That said, Georgia does have some downsides that seniors should consider before moving there.
This includes a tiny elderly population and poor overall air quality.
Because of this, the quality of life in Georgia isn’t the best it could be.
They say Virginia is for lovers, but it is also for retirees.
While some areas of the state, namely around Washington D.C. are over-populated and cost a lot to live, there are many other options for seniors.
You could choose beach living in Virginia Beach, historical buffs will love Williamsburg, and if you enjoy the outdoors, exploring the western part of the state is for you.
With close access to high quality healthcare and lots to do, Virginia is a great option for seniors.
When thinking of places to retire, Florida likely comes to mind.
This is due to its warm, sunny climate and numerous things to do for people of any age.
It’s also a state that doesn’t have an income tax, meaning you can save more if you have multiple income streams.
You’ll also benefit from good roads and airports, excellent air quality, great healthcare, and overall quality of life.
The only major downside is the cost of living, which can be more than some of the other top states on this list.
#11. North Carolina
The average quality of life in North Carolina isn’t as amazing as it could be, but don’t let that distract you from all of the amazing things North Carolina offers.
There’s plenty for seniors to do. They have access to numerous high-quality hospitals paired with affordable healthcare costs and favorable weather.
But overall, North Carolina is not a bad place to settle down and retire if you’re looking for somewhere that’s not expensive, too cold or too hot, or so removed from society that you cannot find something to do.
Missouri has a lower quality of life, however, it does offer a lower cost of living and lower healthcare costs, combined with excellent access to healthcare.
Whether you plan on staying in the state or visiting places outside, you’ll have no problem finding airports, state and national parks, and museums, among other places.
Missouri might not be at the top, but it still has plenty to offer retirees interested in moving there.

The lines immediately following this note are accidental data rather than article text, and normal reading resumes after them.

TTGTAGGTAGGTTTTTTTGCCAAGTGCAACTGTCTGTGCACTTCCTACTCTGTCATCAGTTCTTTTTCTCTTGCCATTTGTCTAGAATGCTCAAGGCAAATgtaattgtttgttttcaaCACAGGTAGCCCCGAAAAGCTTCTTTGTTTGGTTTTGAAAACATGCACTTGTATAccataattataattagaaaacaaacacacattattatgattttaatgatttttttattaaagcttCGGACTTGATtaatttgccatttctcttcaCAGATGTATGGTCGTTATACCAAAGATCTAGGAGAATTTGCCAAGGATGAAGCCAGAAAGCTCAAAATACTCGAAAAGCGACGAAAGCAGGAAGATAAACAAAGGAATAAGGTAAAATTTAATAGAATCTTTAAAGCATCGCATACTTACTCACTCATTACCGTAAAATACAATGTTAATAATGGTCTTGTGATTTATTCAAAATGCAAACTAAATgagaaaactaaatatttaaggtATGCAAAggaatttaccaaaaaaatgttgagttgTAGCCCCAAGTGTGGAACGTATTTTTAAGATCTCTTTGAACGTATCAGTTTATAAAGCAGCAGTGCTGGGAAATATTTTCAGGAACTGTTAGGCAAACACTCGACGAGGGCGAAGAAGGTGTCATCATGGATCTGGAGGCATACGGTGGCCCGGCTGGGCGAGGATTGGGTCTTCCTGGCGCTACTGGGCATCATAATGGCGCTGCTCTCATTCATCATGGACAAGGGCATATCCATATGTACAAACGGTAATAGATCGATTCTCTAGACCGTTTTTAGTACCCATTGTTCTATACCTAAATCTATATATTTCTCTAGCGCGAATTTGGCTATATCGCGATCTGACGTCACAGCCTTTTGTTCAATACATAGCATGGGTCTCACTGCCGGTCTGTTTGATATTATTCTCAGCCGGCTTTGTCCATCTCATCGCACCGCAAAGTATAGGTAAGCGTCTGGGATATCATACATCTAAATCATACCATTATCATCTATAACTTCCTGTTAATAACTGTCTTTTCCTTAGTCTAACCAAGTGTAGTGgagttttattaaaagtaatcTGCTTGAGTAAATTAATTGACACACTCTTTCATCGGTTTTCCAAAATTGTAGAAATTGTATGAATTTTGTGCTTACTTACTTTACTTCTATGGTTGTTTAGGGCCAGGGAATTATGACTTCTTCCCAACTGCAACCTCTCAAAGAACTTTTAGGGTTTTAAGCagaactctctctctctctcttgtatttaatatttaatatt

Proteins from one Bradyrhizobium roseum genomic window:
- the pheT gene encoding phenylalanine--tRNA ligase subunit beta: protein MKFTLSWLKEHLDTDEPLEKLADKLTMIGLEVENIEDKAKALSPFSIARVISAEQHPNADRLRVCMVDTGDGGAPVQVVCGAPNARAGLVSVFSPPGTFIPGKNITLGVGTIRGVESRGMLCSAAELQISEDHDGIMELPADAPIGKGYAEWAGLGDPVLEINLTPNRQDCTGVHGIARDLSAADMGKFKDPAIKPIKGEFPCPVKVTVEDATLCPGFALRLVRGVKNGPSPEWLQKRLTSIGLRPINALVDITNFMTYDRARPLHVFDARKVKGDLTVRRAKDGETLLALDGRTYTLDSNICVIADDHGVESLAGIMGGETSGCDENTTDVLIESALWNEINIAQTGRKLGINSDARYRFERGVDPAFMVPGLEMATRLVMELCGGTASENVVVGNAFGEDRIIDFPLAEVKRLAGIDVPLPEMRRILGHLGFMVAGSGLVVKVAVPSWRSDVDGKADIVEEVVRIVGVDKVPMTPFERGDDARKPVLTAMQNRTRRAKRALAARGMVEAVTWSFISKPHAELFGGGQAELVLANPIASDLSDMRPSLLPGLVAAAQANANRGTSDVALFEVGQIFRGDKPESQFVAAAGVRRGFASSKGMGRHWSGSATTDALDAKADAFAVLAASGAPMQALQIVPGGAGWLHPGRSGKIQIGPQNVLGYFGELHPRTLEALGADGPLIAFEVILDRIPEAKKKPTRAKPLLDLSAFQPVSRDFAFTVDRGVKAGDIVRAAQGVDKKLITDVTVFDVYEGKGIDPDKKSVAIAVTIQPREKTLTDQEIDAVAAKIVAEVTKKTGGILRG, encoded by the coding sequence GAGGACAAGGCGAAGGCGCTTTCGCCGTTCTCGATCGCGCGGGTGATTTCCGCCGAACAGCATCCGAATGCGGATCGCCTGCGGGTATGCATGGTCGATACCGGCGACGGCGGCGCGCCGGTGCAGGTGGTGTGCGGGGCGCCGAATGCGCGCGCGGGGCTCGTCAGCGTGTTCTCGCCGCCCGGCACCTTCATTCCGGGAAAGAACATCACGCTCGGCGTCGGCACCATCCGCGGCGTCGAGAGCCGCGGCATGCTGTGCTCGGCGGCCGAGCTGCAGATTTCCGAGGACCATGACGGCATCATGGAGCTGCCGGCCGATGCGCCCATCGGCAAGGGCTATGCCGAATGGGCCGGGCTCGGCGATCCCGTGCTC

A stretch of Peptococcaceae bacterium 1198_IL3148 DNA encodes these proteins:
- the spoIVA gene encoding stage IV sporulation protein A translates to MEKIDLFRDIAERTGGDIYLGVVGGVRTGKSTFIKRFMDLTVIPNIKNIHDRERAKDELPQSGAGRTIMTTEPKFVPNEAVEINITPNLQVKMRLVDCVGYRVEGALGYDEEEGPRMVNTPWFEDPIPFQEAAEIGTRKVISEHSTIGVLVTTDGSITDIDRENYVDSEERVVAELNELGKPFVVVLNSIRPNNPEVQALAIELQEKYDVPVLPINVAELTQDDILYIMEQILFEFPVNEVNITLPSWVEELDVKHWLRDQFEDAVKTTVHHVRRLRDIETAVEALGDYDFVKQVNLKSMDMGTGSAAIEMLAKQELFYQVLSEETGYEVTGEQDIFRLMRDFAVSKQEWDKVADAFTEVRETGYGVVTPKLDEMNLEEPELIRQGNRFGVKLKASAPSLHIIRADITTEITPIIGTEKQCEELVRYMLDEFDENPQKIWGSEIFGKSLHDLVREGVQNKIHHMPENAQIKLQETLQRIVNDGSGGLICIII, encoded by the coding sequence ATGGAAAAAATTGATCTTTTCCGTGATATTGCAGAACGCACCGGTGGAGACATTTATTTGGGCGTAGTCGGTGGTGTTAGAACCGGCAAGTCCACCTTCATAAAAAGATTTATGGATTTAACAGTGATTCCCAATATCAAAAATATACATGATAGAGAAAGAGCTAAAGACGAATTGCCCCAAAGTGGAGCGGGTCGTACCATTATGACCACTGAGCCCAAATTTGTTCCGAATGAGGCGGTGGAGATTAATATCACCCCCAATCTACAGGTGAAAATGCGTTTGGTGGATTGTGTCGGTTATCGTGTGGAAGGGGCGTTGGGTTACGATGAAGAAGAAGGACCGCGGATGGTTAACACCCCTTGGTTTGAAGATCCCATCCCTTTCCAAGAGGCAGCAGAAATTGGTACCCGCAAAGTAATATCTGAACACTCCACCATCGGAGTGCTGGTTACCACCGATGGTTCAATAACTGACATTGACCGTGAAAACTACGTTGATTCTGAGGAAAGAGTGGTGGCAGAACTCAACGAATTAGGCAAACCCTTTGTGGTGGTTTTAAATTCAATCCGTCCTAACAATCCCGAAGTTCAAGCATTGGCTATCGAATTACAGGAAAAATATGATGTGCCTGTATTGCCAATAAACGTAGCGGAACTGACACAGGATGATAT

Arizona is one of the few states on this list where you immediately understand that it’s a good place to retire due to the sheer number of things to do there.
Whether you’re a fan of nature, art, or shopping, there’s no shortage of things to do which will keep you occupied as you navigate retirement.
While the crime rates are much higher in Arizona, healthcare costs, cost of living, weather, and access to healthcare are all above average, making it an excellent choice for prospective retirees.
This western state is a great option for active seniors who love the outdoors.
While the winters can get challenging, the other months of the year make up for it.
Aside from skiing and hiking, you have kayaking and mountain biking as well.
Life near the cities offers good healthcare and the overall cost of living is reasonable.
If you like slow living, Iowa is for you.
And if you choose to live near any metro area, you have plenty to do and see.
As an added bonus, the university hospitals in Iowa are highly rated and the cost of living is lower than in many other parts of the country, meaning you can retire with less money and still live comfortably.
Worst States to Retire
While these were the best states to retire, what are the worst states?
Here are the ones you want to avoid at all costs due to a low quality of life, lack of affordability, and poor access to healthcare.
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You’re not alone. It can be a complicated process. The good news is there are some simple calculators to use to make figuring out your number easy.
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The data for this article comes from this site.
I have over 15 years experience in the financial services industry and 20 years investing in the stock market. I have both my undergrad and graduate degrees in Finance, and am FINRA Series 65 licensed and have a Certificate in Financial Planning.
Visit my About Me page to learn more about me and why I am your trusted personal finance expert.